How to Set Healthy Boundaries

According to Wikipedia, the definition for Personal boundaries is: “guidelines, rules or limits that a person creates to identify reasonable, safe and permissible ways for other people to behave towards them and how they will respond when someone passes those limits.”

I think we all struggle with setting healthy boundaries, I know I certainly have in the past. As human beings we want to feel connected to others and be liked. One of the main reasons why we get scared is because we are afraid we won’t be liked or loved.
So it’s no wonder that’s because we want to be liked, we sometimes don’t enforce our boundaries and always end up paying for it, sometimes in the worst way.

We all have had that friendship or relationship which ended badly because we let things slide that we knew we shouldn’t have. We allowed the other person to say and do things we knew were unacceptable, but we accepted it without saying a word and silently hoped that they wouldn’t do it again. And then lo and behold, they did!
We are mortified and think if “they really cared about me, they would treat me with more respect.” But how is that person supposed to know what our boundaries are if we’ve never told them?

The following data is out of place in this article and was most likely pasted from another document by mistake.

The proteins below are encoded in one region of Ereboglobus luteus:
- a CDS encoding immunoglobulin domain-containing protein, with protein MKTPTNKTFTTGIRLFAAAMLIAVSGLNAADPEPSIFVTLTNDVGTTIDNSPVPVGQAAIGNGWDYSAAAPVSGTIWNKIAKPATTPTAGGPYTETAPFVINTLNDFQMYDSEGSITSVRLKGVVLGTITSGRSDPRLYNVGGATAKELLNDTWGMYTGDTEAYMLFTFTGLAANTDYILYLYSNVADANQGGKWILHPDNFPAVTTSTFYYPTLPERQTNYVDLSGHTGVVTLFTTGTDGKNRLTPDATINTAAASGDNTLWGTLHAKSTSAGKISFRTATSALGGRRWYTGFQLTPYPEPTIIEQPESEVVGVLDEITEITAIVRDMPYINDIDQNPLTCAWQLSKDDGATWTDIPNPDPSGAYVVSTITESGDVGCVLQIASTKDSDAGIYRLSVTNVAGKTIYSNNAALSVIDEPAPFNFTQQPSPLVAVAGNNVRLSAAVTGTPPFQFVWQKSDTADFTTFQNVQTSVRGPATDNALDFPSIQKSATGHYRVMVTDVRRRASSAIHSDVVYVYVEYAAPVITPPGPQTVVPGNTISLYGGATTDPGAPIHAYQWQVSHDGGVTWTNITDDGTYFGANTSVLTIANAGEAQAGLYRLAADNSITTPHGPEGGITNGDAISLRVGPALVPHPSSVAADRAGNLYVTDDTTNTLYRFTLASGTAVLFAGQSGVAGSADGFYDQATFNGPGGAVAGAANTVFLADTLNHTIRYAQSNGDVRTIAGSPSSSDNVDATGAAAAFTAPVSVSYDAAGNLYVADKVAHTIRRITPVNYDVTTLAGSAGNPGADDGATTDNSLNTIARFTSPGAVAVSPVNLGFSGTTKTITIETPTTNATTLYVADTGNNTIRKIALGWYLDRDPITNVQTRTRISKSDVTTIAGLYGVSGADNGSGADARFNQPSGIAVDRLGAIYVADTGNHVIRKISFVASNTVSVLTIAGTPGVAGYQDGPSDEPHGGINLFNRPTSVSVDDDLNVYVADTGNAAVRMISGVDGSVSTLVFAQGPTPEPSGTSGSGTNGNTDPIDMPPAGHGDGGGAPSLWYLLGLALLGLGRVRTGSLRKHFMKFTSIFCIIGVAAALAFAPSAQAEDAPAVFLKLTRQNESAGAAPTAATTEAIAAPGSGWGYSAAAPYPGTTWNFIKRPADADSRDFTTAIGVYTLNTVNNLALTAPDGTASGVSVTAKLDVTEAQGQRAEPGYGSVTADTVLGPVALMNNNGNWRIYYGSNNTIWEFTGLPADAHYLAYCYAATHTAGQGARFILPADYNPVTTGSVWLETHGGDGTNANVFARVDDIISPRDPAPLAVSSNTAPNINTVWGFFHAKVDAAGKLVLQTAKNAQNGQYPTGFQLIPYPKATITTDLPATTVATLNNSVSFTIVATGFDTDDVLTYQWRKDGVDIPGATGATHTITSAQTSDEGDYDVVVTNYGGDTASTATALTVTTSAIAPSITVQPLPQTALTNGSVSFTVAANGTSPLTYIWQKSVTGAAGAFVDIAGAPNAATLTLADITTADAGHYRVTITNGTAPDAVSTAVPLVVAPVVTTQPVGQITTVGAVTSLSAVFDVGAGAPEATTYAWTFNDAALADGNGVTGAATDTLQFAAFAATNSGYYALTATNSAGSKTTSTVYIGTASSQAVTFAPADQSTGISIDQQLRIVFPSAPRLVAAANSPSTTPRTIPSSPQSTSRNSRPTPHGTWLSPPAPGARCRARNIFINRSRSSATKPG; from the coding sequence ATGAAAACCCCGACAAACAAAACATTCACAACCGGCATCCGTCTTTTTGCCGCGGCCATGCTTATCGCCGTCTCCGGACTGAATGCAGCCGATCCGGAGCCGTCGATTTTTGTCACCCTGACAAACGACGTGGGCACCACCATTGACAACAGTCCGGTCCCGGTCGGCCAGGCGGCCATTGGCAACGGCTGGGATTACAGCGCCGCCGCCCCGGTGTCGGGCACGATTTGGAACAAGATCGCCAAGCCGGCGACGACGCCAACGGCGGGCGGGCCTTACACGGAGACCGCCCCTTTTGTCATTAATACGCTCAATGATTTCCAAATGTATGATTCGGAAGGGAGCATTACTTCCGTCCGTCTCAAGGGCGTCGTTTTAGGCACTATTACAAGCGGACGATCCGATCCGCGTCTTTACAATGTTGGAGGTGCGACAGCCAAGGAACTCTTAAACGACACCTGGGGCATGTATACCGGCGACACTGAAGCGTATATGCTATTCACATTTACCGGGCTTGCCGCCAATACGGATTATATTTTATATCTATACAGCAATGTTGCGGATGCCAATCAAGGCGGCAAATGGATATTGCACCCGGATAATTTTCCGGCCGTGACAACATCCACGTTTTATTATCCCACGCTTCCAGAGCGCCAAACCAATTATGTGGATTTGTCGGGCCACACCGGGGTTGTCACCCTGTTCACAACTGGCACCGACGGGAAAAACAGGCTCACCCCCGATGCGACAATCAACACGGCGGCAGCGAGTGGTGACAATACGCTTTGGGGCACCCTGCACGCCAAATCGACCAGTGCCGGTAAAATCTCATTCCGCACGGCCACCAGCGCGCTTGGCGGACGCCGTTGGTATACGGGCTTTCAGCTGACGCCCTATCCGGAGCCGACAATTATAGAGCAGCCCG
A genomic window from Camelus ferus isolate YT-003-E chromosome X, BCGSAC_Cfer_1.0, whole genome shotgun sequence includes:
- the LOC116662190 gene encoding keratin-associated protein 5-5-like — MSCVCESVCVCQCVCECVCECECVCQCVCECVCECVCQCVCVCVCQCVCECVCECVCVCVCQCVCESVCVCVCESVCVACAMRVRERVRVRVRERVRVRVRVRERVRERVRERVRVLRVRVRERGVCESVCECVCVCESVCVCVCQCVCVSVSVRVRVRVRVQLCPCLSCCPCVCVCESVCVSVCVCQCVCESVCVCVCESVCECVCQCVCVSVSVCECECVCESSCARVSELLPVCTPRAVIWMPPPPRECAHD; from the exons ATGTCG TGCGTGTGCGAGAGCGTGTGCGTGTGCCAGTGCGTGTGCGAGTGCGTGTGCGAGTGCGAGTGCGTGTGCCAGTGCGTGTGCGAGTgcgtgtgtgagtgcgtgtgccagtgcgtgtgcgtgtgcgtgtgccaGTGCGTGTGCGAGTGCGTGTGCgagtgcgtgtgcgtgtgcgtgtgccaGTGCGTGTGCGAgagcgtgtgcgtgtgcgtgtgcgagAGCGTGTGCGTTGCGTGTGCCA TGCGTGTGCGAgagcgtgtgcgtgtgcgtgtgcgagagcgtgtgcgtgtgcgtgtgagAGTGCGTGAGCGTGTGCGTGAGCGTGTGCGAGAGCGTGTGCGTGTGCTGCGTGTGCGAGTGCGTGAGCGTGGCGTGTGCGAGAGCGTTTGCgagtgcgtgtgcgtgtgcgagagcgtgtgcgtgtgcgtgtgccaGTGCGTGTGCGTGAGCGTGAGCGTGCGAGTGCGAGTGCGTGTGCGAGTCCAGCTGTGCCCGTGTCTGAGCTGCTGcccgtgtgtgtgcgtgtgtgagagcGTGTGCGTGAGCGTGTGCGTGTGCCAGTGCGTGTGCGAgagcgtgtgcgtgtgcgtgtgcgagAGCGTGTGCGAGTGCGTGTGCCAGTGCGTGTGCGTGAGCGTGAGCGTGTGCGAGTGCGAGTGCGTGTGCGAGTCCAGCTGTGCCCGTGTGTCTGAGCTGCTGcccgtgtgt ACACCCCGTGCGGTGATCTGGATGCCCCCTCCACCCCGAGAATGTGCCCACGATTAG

It’s our responsibility to take the lead and show people how to treat us. We need to start as we mean to go on and let the first time be the last time.
This means the first time someone, no matter who it is, does something that pushes or flat out violates our boundaries, we need to let them know and clarify how we want to be treated going forward.

In order to do this, we need to know what our boundaries actually are. We do this by establishing the values and principles we want to live by because they determine the core of who we are, how we show up and present ourselves to the world.
Once we have clarified what our values and principles are, when someone undermines them, we know they are pushing our boundaries and we need to nib this behaviour in the bud.

This can be challenging because it means being confrontational. I was watching the TV show: Iyanla: Fix my Life  recently. The episode was about marriage in crisis. There was a wife who was being treated like a doormat by her husband. Although the wife wasn’t happy she didn’t want to say anything and was afraid to confront her husband about his bad behaviour.

Iyanla replied saying she [the wife] needed to be “care-frontational”: This meant being confrontational in a caring or loving way because she cared enough about herself to not allow another person to treat her badly.

And that is ultimately what having boundaries means:
loving and caring enough about ourselves to not allow anyone to undermine and violate our principles and values because it is who we are at our core.

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